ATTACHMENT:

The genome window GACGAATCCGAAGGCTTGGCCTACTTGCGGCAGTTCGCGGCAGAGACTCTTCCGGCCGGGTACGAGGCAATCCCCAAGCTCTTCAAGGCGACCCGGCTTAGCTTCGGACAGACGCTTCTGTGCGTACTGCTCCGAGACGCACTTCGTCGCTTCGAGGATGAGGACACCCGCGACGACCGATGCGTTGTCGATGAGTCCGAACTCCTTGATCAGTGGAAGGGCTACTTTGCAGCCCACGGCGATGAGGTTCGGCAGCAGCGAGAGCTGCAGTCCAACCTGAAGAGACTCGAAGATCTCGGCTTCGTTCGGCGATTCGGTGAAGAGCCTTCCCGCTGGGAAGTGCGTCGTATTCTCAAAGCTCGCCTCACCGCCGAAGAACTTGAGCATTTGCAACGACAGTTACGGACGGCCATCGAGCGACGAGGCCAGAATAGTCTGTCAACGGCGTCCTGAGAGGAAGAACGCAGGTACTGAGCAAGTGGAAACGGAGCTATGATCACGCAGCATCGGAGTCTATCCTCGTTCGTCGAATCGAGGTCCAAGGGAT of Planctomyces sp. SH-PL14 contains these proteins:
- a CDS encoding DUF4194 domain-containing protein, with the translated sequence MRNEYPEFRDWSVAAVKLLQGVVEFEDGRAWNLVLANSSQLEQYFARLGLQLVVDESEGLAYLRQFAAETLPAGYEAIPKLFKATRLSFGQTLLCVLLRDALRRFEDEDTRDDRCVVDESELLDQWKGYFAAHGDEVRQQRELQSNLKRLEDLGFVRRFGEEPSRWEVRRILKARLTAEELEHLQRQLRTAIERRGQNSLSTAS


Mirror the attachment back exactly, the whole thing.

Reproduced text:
The genome window GACGAATCCGAAGGCTTGGCCTACTTGCGGCAGTTCGCGGCAGAGACTCTTCCGGCCGGGTACGAGGCAATCCCCAAGCTCTTCAAGGCGACCCGGCTTAGCTTCGGACAGACGCTTCTGTGCGTACTGCTCCGAGACGCACTTCGTCGCTTCGAGGATGAGGACACCCGCGACGACCGATGCGTTGTCGATGAGTCCGAACTCCTTGATCAGTGGAAGGGCTACTTTGCAGCCCACGGCGATGAGGTTCGGCAGCAGCGAGAGCTGCAGTCCAACCTGAAGAGACTCGAAGATCTCGGCTTCGTTCGGCGATTCGGTGAAGAGCCTTCCCGCTGGGAAGTGCGTCGTATTCTCAAAGCTCGCCTCACCGCCGAAGAACTTGAGCATTTGCAACGACAGTTACGGACGGCCATCGAGCGACGAGGCCAGAATAGTCTGTCAACGGCGTCCTGAGAGGAAGAACGCAGGTACTGAGCAAGTGGAAACGGAGCTATGATCACGCAGCATCGGAGTCTATCCTCGTTCGTCGAATCGAGGTCCAAGGGAT of Planctomyces sp. SH-PL14 contains these proteins:
- a CDS encoding DUF4194 domain-containing protein, with the translated sequence MRNEYPEFRDWSVAAVKLLQGVVEFEDGRAWNLVLANSSQLEQYFARLGLQLVVDESEGLAYLRQFAAETLPAGYEAIPKLFKATRLSFGQTLLCVLLRDALRRFEDEDTRDDRCVVDESELLDQWKGYFAAHGDEVRQQRELQSNLKRLEDLGFVRRFGEEPSRWEVRRILKARLTAEELEHLQRQLRTAIERRGQNSLSTAS